Working with the Piripi family has been a pleasure. Everyone is committed to doing their best and working as a team. When you’re around great energy, the workflow is just so much smoother.

By Sherri Balefsky | Online Editor

db bistro moderne miami

Street View

If you’ve ever crossed over the bridge from Brickell Avenue into downtown, then you’ve certainly passed by db Bistro Moderne {255 Biscayne Boulevard Way, Miami; 305.421.8800}. But because of its unpretentious facade, you might have missed it. Those in-the-know know that on the ground floor of the luxe JW Marriott Marquis Miami is where Chef Daniel Boulud’s only South Florida restaurant finds its home. DiningOut recently had the opportunity to dine at this trés chic French eatery with the added bonus of spending some time chatting with Executive Chef Jason Pringle.

db bistro moderne miami bar

Bar & Lounge Area

Our first exposure to the restaurant was via the bar and lounge area, which was abuzz for happy hour (which takes place Monday-Friday 5-8pm). Young professionals and business execs find this casual haven to be the perfect spot for after-work drinks with friends or colleagues.

db bistro moderne miami

White Oak Dining Room

We were seated in the White Oak Dining Room, which features the same sophisticated vibe of db Bistro’s Manhattan and Singapore counterparts, but has been updated to reflect Miami’s tropical lifestyle. Designed by the internationally renowned firm Yabu Pushelberg, each distinct dining room (there are several, making this the perfect location for small groups and special events) feels as if it has been plucked directly from a hip SoHo establishment and pieced together to create one cohesive restaurant that’s worthy of serving up Boulud’s unrivaled cuisine.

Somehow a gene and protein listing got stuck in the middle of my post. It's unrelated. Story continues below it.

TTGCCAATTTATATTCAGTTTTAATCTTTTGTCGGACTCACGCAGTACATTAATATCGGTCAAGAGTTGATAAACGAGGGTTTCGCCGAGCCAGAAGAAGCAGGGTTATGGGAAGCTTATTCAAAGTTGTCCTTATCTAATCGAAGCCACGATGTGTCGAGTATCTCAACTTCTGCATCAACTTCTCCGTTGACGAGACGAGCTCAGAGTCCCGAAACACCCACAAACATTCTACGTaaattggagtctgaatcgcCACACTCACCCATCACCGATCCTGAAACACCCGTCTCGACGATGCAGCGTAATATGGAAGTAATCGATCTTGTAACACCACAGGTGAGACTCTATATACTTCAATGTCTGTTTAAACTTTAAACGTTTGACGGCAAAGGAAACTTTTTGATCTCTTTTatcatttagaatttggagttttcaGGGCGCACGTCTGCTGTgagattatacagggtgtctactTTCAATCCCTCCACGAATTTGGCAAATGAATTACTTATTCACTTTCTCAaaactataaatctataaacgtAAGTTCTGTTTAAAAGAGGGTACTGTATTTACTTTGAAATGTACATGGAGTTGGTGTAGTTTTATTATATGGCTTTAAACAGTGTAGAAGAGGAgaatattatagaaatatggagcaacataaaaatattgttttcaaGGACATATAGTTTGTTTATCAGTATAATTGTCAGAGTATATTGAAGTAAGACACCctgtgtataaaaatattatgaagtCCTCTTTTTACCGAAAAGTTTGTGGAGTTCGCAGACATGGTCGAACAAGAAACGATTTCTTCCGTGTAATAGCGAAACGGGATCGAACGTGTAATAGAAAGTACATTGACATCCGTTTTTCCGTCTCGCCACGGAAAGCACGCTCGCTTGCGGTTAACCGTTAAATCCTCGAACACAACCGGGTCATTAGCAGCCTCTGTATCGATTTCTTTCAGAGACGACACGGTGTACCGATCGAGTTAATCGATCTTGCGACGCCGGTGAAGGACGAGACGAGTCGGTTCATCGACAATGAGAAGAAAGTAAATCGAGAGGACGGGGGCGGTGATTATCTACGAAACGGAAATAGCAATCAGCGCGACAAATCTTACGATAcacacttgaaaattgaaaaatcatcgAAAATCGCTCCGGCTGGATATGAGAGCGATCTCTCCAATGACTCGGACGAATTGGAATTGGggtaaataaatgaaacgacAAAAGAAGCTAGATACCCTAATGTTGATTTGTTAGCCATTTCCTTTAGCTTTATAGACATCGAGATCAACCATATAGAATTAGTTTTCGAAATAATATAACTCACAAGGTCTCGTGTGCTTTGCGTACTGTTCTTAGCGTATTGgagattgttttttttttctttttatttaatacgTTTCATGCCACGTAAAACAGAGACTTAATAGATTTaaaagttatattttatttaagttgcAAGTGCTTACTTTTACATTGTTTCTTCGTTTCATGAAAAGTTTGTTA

chefs jason pringle and daniel boulud

Executive Chef Jason Pringle with Daniel Boulud

We were soon greeted by Chef Pringle, a San Francisco native with over 13 years of culinary experience under his belt. Prior to making his way to Miami, he worked at Boulud’s Michelin-starred Café Boulud in New York City. Though humble and soft-spoken, Chef Pringle shared with us the nuances of the menu, which changes seasonally and features only the freshest, locally sourced ingredients. When prompted to select his favorite dish on the menu, he said coyly, “I wouldn’t NOT recommend anything.”

db bistro

Trio of Appetizers

And so, our culinary journey began. To start, Chef Pringle sent out a trio of bite-sized appetizers, our favorite of which was the Tuna Crudo. Then came the first course: Florida Key Shrimp al Ajillo, local rock shrimp sautéed with butter and citrus, and the Heirloom Tomato Salad with arugula and fennel.